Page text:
Fasolatha with tomato (Φασολάδα με ντομάτα)

Fasolatha with tomato (Φασολάδα με ντομάτα)

Fasolatha with tomato (Φασολάδα με ντομάτα)

 

Some months ago, we posted a fasolatha recipe and some people questioned, “Where’s the tomato?”.  At the time, we explained that there are in fact, two broad categories of this traditional Greek bean soup; the one we originally posted, which has no tomato and has a light broth (λευκή), and this version, with a rich tomato base.  Both are delicious, nutritious and incredibly easy to put together.

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Sour trahana soup with tomato (Σούπα με ξινό τραχανά και ντομάτα)

Sour trahana soup with tomato (Σούπα με ξινό τραχανά και ντομάτα)

Sour trahana soup with tomato (Σούπα με ξινό τραχανά και ντομάτα)

 

So here’s a recipe you will either love, or hate; we don’t think there is any in-between  (although we suppose you can also love to hate it).  Trahana is an ancient food, whose origins are somewhat disputed; some argue that it originated in Greece, while others claim that Turkey or Persia introduced trahana to the world.  Regardless of who ate it first, today trahana is eaten in many Mediterranean and Middle Eastern countries.  In fact, many consider trahana to be the traditional soup of Cyprus.  Versions of this meal are also very popular in Crete (where it is called xinohondros).  Our parents are neither Cypriot nor Cretan, and still we were  subjected to served this soup often growing up.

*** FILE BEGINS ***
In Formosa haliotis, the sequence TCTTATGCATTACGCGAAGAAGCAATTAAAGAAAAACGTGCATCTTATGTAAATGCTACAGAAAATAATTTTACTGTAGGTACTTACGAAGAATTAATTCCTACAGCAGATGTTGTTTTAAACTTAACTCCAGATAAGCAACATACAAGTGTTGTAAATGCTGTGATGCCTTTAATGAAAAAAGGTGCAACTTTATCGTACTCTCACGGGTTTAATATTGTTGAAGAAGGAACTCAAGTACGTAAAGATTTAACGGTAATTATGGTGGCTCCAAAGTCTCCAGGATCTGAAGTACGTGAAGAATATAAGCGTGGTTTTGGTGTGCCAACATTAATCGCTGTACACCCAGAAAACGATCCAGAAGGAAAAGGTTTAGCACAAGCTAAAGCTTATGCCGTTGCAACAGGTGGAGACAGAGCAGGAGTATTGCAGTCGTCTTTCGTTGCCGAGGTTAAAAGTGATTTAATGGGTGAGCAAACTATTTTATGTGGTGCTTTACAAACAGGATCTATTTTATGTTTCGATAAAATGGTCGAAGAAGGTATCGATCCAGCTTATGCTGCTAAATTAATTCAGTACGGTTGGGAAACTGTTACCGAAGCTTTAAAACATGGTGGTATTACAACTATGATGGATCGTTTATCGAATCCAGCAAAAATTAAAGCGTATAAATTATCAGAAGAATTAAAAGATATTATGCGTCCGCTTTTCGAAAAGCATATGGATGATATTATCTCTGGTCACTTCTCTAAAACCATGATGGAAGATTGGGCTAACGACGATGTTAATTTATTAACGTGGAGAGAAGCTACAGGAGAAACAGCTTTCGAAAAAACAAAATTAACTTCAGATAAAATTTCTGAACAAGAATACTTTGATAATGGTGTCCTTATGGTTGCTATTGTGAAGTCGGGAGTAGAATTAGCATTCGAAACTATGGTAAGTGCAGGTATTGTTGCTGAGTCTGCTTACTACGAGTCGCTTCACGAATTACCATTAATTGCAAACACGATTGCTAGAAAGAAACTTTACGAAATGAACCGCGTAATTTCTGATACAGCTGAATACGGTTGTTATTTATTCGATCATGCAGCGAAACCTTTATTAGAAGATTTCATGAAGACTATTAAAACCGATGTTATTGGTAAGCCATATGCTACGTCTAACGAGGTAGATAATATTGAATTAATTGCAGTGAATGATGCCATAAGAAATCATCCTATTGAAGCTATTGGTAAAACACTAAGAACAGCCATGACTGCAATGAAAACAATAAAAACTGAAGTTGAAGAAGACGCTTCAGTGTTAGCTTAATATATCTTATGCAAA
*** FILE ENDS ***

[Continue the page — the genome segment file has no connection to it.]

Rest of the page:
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Walnut cake (Karydopita – Καρυδόπιτα)

Karydopita, Walnut cake (Καρυδόπιτα)

Walnut cake (Karydopita - Καρυδόπιτα)

 

We almost faked it here.  We were tempted to change this recipe, in order to reflect what we know to be the correct way to bake.  One of us is a pretty avid baker, and has spent years perusing pastry books, taking classes, and working towards making the perfect croquembouche and pastry dough.  That same one of us is also scientist, and acknowledges that baking…is a science.  And then, we bake with our parents.  Although you very graciously accepted our parents’ milopita recipe, posted exactly as it was baked (meaning…illogically), would you accept another hodgepodge dessert?  We were worried.  So instead, we thought we should tell you that our parents sifted the flour, baking powder and ground spices together, and that the wet ingredients were well combined using a stand mixer, before the wet and dry components were combined.  You know, to reflect what actual baking books tell you to do. But, we thought against it.  Mia Kouppa is all about keeping it real folks!  Besides, their almost nonsensical way of baking works beautifully – their desserts, including this karydopita, are always delectable, and perfectly composed.

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Eggplant dip (Μελιτζανοσαλάτα)

Eggplant dip (Μελιτζανοσαλάτα)

Eggplant dip (Μελιτζανοσαλάτα)

 

We don’t know about you, but in our homes, melitzanosalata often plays second and third fiddle to some of the other, more popular Greek dips like tzatziki and taramosalata.  This is a shame, and every time we do have melitzanosalata, we vow to make it again very soon; it is so good, so easy, and pretty good for you too.  It is also a great way to use up any eggplant surplus from the garden when you don’t feel like eggplant chips (actually…we always feel like eggplant chips), or you don’t have the time to invest in making moussaka.